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Would this be acceptable to you or should I leave it?

(15 Posts)
Rhubarb Wed 04-Feb-09 14:26:03

We are paying £600pcm for a house. Despite having double glazing it does have a problem with condensation. I've been using a bleach based cleaner and every week I go round the windows cleaning them.

dd's room has always had a funny smell and I've noticed mould on the wall before. At the weekend I decided to investigate further and found the wall behind her bookcase thick with mould, as well as behind her wardrobe. It was the same story in ds's room, right behind his bed and bookcase the same thick black mould.

I'm worried about them breathing this stuff in but also worried about the cleaning products because when I've finished their rooms stink of bleach.

I told the letting agents as neither wall was near the window where I would expect the mould to be. They have sent in reply a letter telling us how to avoid condensation, including a recommendation that we keep our heating on at a low temp all the time.

Now I don't really think that I should be mopping all this up every week, or exposing my kids to this, or having to pay extra to have the heating on all the time. So is this their problem or is it just one of those things I'll have to put up with?

I don't know whether to make a bigger stink about it or leave it. I know condensation is a problem, but whose problem is it, theirs or mine?

ladycornyofsilke Wed 04-Feb-09 14:28:07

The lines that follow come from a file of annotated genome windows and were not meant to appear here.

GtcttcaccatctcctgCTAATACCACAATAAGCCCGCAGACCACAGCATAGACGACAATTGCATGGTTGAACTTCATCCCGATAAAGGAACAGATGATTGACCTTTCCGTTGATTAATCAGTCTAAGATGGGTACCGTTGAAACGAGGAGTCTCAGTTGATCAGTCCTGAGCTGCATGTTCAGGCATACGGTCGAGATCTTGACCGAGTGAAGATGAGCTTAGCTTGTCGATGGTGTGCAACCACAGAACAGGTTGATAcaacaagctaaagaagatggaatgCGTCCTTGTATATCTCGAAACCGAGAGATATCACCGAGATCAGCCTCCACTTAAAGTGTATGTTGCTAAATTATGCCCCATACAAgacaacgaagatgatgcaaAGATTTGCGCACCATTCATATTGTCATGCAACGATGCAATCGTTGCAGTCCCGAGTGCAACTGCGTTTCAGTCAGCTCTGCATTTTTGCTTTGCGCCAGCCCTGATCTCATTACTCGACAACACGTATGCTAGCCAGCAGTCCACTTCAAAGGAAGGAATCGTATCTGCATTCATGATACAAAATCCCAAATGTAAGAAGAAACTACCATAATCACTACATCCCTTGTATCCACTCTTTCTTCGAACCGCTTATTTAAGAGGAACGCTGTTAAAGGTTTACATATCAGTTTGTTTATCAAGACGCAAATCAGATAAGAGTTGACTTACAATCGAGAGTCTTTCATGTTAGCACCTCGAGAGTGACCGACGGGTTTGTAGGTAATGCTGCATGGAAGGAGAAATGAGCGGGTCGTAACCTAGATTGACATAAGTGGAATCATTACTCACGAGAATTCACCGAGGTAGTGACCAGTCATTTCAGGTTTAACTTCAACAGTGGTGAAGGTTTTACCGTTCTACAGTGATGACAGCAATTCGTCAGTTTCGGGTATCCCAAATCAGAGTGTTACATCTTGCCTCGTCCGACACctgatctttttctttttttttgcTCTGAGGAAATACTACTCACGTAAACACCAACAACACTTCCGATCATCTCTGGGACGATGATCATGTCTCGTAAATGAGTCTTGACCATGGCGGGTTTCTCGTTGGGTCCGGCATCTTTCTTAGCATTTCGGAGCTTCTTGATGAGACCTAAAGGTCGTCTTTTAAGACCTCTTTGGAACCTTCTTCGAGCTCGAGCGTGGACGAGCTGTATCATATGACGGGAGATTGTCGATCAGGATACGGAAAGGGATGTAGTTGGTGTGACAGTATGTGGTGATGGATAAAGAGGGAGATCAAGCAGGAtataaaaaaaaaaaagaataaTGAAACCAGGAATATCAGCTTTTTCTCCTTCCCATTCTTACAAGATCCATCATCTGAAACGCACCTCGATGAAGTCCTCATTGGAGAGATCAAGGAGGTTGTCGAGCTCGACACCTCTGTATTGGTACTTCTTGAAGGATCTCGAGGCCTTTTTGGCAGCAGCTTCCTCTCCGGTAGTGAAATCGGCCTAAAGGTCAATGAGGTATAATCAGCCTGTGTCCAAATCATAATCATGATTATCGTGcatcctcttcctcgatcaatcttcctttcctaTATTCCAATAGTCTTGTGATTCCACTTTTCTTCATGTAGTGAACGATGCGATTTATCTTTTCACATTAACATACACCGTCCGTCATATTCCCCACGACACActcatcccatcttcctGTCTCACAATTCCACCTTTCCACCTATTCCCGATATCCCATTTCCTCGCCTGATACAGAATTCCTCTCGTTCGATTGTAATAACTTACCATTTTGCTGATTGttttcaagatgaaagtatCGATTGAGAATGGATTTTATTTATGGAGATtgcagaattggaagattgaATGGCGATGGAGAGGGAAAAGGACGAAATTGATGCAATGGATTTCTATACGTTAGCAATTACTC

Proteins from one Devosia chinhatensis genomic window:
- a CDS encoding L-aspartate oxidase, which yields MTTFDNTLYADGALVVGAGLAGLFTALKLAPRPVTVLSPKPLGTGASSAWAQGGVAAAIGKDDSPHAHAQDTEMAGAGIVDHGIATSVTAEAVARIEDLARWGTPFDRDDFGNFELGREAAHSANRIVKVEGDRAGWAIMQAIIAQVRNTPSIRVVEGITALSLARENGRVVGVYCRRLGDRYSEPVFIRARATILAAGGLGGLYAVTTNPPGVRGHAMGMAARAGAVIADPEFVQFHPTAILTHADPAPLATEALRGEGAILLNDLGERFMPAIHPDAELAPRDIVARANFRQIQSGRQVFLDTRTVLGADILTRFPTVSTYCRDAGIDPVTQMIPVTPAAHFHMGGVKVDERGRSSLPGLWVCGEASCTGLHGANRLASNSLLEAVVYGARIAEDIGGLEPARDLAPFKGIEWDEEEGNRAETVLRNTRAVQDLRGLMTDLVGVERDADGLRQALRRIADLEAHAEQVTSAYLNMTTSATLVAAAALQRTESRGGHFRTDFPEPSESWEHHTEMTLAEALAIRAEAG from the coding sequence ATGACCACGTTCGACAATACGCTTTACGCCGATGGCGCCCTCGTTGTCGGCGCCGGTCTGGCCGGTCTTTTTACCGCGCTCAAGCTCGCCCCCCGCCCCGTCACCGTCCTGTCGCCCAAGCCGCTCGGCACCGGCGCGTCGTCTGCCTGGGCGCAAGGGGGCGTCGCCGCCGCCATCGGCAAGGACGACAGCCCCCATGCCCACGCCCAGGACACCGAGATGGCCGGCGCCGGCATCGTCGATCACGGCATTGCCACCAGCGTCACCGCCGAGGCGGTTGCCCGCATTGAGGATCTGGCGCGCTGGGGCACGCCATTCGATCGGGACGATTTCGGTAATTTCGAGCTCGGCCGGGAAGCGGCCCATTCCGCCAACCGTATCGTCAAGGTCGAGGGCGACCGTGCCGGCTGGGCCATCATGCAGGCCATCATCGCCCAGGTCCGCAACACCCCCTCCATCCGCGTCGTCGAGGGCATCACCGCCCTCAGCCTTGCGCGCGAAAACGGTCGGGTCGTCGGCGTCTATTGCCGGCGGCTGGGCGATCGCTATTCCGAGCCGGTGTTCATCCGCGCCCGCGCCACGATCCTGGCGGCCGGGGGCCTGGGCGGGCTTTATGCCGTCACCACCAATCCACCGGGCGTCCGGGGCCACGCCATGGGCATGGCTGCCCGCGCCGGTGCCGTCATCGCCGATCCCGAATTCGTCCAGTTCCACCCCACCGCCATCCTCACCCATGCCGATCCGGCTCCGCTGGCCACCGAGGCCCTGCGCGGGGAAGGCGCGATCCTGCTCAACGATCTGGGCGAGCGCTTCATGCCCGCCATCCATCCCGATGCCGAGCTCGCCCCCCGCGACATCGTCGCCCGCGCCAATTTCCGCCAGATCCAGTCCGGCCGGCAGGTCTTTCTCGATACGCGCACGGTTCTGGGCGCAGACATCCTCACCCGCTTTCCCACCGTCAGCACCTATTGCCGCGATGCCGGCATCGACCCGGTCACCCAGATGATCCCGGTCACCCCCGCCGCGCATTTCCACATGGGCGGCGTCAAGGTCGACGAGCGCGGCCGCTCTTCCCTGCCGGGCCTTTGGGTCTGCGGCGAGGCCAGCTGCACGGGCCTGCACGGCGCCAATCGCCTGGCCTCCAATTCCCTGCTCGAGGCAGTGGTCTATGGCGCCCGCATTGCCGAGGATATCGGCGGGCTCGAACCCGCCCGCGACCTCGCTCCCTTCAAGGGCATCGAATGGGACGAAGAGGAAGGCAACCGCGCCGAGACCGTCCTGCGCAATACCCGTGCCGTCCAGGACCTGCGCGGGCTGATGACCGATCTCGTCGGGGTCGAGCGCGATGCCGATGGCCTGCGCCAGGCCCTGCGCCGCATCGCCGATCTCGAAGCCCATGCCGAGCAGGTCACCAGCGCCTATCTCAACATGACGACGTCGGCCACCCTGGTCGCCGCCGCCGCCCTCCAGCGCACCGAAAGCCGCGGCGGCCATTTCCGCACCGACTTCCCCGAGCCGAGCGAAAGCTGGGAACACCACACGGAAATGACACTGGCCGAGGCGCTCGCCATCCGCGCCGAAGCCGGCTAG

I would think it is their problem. Have they damp proofed the house adequately?

ShannaraTiger Wed 04-Feb-09 14:29:01

We have the same problem. Ours is a ground floor council flat and the council cam e and put an air brick in each bedroom. The walls now only need bleaching about once amonth but the heating is lods higher. It is their problem though.

Iklboo Wed 04-Feb-09 14:29:05

I think they sent you a 'lacknowledgement'letter.
TBH - I would not be happy with their reply - especially leaving the heating on all day. The cost could be astronomical.
I would ask that they send someone (an expert, not a bloke from the office) round to look ar say you will call someone in and send the invoice to them.

(we have a great landlord though). I hope you get it sorted soon

ben5 Wed 04-Feb-09 14:29:11

i would try there idea for a month and see how it goes and if no improvment i would contact them again and get them to do something about it

ThePgHedgeWitchIsCrankyBeware Wed 04-Feb-09 14:29:37

Message withdrawn

oldraver Wed 04-Feb-09 14:30:13

If the mould is on a different wall to the windows and where condensation collects I would say there is another problem. Insist they come out to inspect it, they will try fobbing you off if they can

I'm trying to rack my brain as to what is gentler to remove mould but cant think, maybe ask on a 'green' board

MadamDeathstare Wed 04-Feb-09 14:31:57

Message withdrawn at poster's request.

Wizzska Wed 04-Feb-09 14:36:01